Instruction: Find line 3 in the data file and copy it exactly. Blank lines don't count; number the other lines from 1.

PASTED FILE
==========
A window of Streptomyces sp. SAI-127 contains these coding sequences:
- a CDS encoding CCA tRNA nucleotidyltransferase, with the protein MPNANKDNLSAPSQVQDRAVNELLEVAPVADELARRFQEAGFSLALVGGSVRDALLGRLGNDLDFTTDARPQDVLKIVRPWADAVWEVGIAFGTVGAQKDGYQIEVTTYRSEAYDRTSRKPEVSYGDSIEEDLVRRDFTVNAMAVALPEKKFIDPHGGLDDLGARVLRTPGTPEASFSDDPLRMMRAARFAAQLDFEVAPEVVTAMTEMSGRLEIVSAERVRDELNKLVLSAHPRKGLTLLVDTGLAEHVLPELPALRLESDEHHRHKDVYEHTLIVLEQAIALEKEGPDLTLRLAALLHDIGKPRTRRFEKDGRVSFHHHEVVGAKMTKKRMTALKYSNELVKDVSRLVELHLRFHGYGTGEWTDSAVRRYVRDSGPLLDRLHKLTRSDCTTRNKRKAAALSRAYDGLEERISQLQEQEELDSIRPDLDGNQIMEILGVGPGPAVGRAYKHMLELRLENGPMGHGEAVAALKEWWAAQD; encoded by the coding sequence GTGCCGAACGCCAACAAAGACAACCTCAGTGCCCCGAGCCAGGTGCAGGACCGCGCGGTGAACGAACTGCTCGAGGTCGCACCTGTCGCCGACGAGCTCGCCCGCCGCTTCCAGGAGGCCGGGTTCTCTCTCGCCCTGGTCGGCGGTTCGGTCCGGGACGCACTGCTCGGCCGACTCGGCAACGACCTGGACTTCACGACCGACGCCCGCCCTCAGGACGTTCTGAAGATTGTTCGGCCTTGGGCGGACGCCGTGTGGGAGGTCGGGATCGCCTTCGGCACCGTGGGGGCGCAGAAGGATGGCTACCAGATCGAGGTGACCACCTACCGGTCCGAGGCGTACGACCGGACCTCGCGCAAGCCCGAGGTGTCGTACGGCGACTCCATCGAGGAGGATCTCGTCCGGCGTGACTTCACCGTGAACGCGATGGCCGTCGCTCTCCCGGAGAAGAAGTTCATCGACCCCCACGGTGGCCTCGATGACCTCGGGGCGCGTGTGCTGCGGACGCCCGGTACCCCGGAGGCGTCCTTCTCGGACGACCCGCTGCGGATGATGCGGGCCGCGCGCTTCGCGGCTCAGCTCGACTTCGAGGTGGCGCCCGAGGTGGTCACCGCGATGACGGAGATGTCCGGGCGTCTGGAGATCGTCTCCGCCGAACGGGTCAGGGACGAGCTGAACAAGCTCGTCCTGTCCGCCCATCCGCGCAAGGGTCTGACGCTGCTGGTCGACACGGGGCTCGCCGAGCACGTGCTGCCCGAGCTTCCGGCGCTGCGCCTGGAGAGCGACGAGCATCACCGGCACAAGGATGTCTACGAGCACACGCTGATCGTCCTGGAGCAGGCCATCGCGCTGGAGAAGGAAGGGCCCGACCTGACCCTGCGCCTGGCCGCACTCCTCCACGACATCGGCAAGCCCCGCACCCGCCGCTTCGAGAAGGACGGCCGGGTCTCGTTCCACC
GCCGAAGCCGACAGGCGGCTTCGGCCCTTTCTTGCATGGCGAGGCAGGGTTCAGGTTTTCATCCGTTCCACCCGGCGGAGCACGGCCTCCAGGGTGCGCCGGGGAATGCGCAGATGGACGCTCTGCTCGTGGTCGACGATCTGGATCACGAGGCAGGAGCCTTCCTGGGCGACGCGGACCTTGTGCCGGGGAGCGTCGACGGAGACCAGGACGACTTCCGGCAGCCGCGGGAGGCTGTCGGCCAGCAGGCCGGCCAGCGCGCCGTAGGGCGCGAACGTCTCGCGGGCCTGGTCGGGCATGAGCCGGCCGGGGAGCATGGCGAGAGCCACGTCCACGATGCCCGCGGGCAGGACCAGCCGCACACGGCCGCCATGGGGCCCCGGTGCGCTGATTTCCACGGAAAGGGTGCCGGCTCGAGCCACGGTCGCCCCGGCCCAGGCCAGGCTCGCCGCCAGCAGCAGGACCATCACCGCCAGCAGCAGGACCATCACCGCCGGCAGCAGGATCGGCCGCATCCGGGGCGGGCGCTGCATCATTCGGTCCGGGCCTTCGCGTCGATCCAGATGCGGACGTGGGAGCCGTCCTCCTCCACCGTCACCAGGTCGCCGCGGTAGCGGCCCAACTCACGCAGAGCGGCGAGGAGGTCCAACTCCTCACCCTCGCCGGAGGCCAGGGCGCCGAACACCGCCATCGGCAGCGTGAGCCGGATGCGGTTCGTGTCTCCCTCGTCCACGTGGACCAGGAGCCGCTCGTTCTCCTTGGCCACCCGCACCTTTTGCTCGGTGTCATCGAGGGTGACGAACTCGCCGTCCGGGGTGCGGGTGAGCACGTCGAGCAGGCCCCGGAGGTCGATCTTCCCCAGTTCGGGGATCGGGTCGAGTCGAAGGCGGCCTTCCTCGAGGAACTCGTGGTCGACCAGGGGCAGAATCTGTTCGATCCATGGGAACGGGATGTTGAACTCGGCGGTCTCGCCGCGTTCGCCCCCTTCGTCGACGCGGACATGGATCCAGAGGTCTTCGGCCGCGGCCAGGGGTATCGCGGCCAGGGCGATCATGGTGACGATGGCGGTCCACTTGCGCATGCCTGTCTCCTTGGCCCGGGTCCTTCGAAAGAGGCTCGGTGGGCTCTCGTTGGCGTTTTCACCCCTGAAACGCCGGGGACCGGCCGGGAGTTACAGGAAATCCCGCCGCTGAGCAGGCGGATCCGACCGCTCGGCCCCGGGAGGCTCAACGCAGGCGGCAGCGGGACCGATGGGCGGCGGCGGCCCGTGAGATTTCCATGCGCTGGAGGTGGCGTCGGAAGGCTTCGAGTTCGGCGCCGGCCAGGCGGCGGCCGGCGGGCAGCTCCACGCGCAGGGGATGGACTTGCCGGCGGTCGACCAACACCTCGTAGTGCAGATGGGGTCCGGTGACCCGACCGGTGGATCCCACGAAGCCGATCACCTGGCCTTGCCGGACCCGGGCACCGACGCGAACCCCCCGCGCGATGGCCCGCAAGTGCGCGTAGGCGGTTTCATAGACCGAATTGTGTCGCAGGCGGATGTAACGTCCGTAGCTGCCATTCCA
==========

GCCGAAGCCGACAGGCGGCTTCGGCCCTTTCTTGCATGGCGAGGCAGGGTTCAGGTTTTCATCCGTTCCACCCGGCGGAGCACGGCCTCCAGGGTGCGCCGGGGAATGCGCAGATGGACGCTCTGCTCGTGGTCGACGATCTGGATCACGAGGCAGGAGCCTTCCTGGGCGACGCGGACCTTGTGCCGGGGAGCGTCGACGGAGACCAGGACGACTTCCGGCAGCCGCGGGAGGCTGTCGGCCAGCAGGCCGGCCAGCGCGCCGTAGGGCGCGAACGTCTCGCGGGCCTGGTCGGGCATGAGCCGGCCGGGGAGCATGGCGAGAGCCACGTCCACGATGCCCGCGGGCAGGACCAGCCGCACACGGCCGCCATGGGGCCCCGGTGCGCTGATTTCCACGGAAAGGGTGCCGGCTCGAGCCACGGTCGCCCCGGCCCAGGCCAGGCTCGCCGCCAGCAGCAGGACCATCACCGCCAGCAGCAGGACCATCACCGCCGGCAGCAGGATCGGCCGCATCCGGGGCGGGCGCTGCATCATTCGGTCCGGGCCTTCGCGTCGATCCAGATGCGGACGTGGGAGCCGTCCTCCTCCACCGTCACCAGGTCGCCGCGGTAGCGGCCCAACTCACGCAGAGCGGCGAGGAGGTCCAACTCCTCACCCTCGCCGGAGGCCAGGGCGCCGAACACCGCCATCGGCAGCGTGAGCCGGATGCGGTTCGTGTCTCCCTCGTCCACGTGGACCAGGAGCCGCTCGTTCTCCTTGGCCACCCGCACCTTTTGCTCGGTGTCATCGAGGGTGACGAACTCGCCGTCCGGGGTGCGGGTGAGCACGTCGAGCAGGCCCCGGAGGTCGATCTTCCCCAGTTCGGGGATCGGGTCGAGTCGAAGGCGGCCTTCCTCGAGGAACTCGTGGTCGACCAGGGGCAGAATCTGTTCGATCCATGGGAACGGGATGTTGAACTCGGCGGTCTCGCCGCGTTCGCCCCCTTCGTCGACGCGGACATGGATCCAGAGGTCTTCGGCCGCGGCCAGGGGTATCGCGGCCAGGGCGATCATGGTGACGATGGCGGTCCACTTGCGCATGCCTGTCTCCTTGGCCCGGGTCCTTCGAAAGAGGCTCGGTGGGCTCTCGTTGGCGTTTTCACCCCTGAAACGCCGGGGACCGGCCGGGAGTTACAGGAAATCCCGCCGCTGAGCAGGCGGATCCGACCGCTCGGCCCCGGGAGGCTCAACGCAGGCGGCAGCGGGACCGATGGGCGGCGGCGGCCCGTGAGATTTCCATGCGCTGGAGGTGGCGTCGGAAGGCTTCGAGTTCGGCGCCGGCCAGGCGGCGGCCGGCGGGCAGCTCCACGCGCAGGGGATGGACTTGCCGGCGGTCGACCAACACCTCGTAGTGCAGATGGGGTCCGGTGACCCGACCGGTGGATCCCACGAAGCCGATCACCTGGCCTTGCCGGACCCGGGCACCGACGCGAACCCCCCGCGCGATGGCCCGCAAGTGCGCGTAGGCGGTTTCATAGACCGAATTGTGTCGCAGGCGGATGTAACGTCCGTAGCTGCCATTCCA